After studying cases in Westbury and Huntington in which 7-Elevens sprung up in similar neighborhoods, Lynch said there were no “real changes” to local real estate values of adjacent homes. Lisa Dellpizi, a Realtor and the Franklin Square Chamber of Commerce vice president, refuted Lynch’s findings, saying homebuyers were put off by 24/7 stores, though she could not say by how much home values might drop.
Despite 7-Eleven’s findings and plan to direct the store’s lighting away from homes and add landscape buffers on neighboring roads, local residents said they did not want this store. About a dozen Franklin Square residents asked why another 7-Eleven is necessary when there are already two less than a mile away. They also discussed their fear of crime and strangers driving through residential areas at late hours of the night because of the 24/7 convenience store. The only other 24/7 businesses in the immediate area are a Rite Aid and BP gas station.
“We get reports about all kinds of issues at the 7-Eleven parking lots in West Hempstead, Franklin Square and New Hyde Park,” said Carl Gerrato, of the local civilian patrol. “We don’t want more of that here.”
‘A horrendous road’
Traffic congestion prompted Franklin Square resident Bill Youngfert to speak against the proposed 7-Eleven. Youngfert, another of the Franklin Square Chamber of Commerce's vice presidents, said cars were at a standstill on the southbound side of New Hyde Park Road, where two lanes turn into one before the intersection with Tulip Avenue. He said 7-Eleven would attract even more traffic and block the roads with its delivery trucks.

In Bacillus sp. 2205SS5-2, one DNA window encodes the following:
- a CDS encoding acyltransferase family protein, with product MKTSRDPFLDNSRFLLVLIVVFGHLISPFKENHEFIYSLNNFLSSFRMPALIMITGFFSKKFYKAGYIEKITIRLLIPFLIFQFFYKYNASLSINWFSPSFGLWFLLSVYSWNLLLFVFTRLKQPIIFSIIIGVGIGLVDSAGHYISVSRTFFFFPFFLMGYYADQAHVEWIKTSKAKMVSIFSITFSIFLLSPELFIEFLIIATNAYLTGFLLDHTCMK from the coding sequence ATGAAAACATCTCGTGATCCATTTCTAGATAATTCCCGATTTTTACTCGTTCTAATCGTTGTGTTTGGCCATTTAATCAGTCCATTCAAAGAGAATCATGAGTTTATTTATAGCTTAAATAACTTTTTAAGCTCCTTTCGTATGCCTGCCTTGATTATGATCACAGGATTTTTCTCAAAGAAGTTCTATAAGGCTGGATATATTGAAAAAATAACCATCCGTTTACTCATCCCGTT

“This road is horrendous during peak hours,” Youngfert said. “We don’t need extra traffic, and we don’t need accidents where school buses pass.”
Andrew Villari, a project manager for Stonefield Engineering and Design and a representative for 7-Eleven, conducted a traffic study of the area in 2017, and again this February. He estimated that the store would cause a less than 3 percent increase in traffic volume on the roads, adding that 7-Elevens do not increase traffic, but rather take advantage of areas already receiving heavy traffic flows, as its business primarily relies on passersby to stop in.
Villari’s colleague, Zachary Chaplin, a civil engineer, added that large delivery trucks would not come to the proposed store, as they would not fit in the parking lot. Rather, Chaplin said, smaller trucks would make deliveries three to four times a day, each staying five to 10 minutes. There would also be garbage pickups two to three times a week from 9 a.m. to 5 p.m.
Residents were not, though, convinced by the studies, saying they have seen large trucks entering and blocking off roads in nearby 7-Elevens. Youngfert urged the town BZA to reject 7-Eleven’s appeal, much as the Town of Brookhaven’s Town Planning Board did back in March, largely due to residents’ complaints that it would increase traffic in an already congested area.
David Weiss, the Town of Hempstead Board of Zoning Appeals chairman, said the BZA would review 7-Eleven’s studies and inspect the area in the coming weeks.